The standards, which are detailed in a 19-page document, cover a wide range of topics, from workers rights to the storage of packaging material on plantations. When two pilot farms in Costa Rica achieved certification, senior management decided to extend the work. The first batch of Chiquita farms was certified in 1994, and the long haul to 100 per cent certification began.

Since then Chiquita has, among other things, made efforts to reduce pesticide use, reforested more than 1000 hectares with native trees and put 525ha of land under protection. On workers welfare, certification has helped Chiquita employees attain a much higher standard of living than other agricultural workers in the countries where the company operates.

Employees in Costa Rica, for instance, now earn more than oneanda-half times the standard minimum wage. They also have improved training, housing, health benefits, education, and transport. All company workers have the right to associate freely , and Chiquita has almost as many union workers as all other banana companies in Latin America combined.

The Chiquita farms are certified only after frequent visits by trained independent inspectors, who are brought in from a network of conservation organizations affiliated to the Rainforest Alliance. They verify that the changes needed to meet the standards are being made, and that farms have introduced measures to improve the quality of life of workers, reduce agrochemical use and increase water quality and wildlife habitat.

All farms owned by the company in Colombia, Costa Rica, Guatemala, Honduras and Panama, cultivating more than 28,400ha, have now been certified. A further 30 per cent of independent farms selling bananas to the company have also been certified, and the company is keen to encourage the remaining 70 per cent of independent producers to follow suit. Together, according to the Rainforest Alliance, total production from Chiquita s certified owned and independent producer farms, amounts to almost 15 per cent of banana exports from Latin America.

Complying with the BBP has cost the group more than $20 million in capital expenditure, along with millions of dollars in annual operating costs, but Tensie Whelan, executive director of the Rainforest Alliance, says the company s extraordinary efforts to reach compliance are leading the way for the rest of the industry. George Jaksch, Chiquita s quality director in Europe also judges the money has been well-spent.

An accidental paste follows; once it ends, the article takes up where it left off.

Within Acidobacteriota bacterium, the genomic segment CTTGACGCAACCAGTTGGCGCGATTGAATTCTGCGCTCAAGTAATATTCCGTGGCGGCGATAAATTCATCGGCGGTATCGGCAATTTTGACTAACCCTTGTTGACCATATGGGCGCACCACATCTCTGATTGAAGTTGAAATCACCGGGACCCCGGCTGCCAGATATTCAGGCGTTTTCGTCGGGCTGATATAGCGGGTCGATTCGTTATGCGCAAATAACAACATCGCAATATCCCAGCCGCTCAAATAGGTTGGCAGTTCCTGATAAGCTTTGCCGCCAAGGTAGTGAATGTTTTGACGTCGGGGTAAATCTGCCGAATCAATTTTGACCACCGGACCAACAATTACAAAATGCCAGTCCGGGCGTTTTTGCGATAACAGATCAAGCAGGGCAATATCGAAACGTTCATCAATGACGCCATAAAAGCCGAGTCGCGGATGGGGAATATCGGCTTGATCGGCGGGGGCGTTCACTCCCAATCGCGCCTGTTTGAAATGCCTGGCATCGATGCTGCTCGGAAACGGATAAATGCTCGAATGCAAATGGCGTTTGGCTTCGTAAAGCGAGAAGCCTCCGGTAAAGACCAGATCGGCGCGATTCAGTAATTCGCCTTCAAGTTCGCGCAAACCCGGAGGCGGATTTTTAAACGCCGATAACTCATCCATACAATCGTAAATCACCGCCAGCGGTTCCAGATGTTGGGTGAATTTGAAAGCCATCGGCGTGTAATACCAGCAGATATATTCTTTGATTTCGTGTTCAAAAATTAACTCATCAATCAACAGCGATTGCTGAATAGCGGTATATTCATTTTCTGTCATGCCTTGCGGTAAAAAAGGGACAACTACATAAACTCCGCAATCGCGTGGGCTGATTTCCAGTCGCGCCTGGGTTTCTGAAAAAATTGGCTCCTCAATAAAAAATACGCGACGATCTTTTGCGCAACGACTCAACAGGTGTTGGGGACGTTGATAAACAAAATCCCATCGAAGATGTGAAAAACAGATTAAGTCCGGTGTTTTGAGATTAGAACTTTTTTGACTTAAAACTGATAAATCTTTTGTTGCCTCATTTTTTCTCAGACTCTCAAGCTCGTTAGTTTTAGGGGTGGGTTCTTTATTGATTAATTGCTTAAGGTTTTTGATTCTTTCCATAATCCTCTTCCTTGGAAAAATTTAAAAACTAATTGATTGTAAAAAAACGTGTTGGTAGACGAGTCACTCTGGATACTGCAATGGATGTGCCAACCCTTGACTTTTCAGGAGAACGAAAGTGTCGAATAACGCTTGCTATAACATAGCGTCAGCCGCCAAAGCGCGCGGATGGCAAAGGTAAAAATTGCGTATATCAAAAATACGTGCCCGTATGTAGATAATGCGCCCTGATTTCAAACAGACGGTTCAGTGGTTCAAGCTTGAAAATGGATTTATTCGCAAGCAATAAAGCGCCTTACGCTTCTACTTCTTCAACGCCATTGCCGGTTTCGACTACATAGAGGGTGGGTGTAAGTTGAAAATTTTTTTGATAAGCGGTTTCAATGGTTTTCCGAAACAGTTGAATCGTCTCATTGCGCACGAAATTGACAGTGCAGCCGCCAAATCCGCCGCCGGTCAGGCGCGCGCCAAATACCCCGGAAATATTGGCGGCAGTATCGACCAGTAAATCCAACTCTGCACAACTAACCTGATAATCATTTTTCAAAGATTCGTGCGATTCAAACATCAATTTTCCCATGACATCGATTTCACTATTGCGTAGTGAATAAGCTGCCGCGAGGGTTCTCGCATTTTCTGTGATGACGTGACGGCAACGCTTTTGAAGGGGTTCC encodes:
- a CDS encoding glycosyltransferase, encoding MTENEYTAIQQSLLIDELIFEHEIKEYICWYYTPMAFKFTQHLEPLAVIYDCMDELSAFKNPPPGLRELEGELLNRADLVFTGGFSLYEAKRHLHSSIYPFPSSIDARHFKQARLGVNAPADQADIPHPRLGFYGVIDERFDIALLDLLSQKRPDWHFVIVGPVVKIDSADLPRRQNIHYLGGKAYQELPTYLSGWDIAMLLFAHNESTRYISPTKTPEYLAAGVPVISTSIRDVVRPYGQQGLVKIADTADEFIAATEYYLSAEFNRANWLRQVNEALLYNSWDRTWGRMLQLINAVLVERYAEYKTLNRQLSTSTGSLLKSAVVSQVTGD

What we have done in our tropical division is hugely important for our European business, Jaksch says. Many of our retail customers would not be doing business with us unless we had a really thorough and deeply rooted programme like this.

Zalla says the BBP has helped align the whole organization behind a clear performance standard. He adds: We see a lot more discipline throughout the company as a result of what we have done under the BBP. It s hard to put a cost figure on the improvements, but they are very real in terms of workplace conduct and productivity. There have also been real cost savings through measures such as reducing the use of pesticides.

Even without those benefits, Zalla says Chiquita would have done what it did because we are committed to doing the right thing. He adds: In a country such as Colombia there are huge social problems in the areas where we produce bananas. It makes a real difference that the company has a programme of this kind. It creates a workplace where people can feel valued and work safely.

Source: Ethical Performance, Autumn 2001 at www.ethicalperformance.com/best_practice/archive/1001/case_studies/chiquita.html.

end example

H&M, the European clothing retailers provide another good example of an innovative program that helps to deal with the issue of child labor. Rather than severing contact with a supplier that is found guilty of employing child labor, H&M require the supplier to pay for the child s education costs until he or she is old enough to begin to work legally.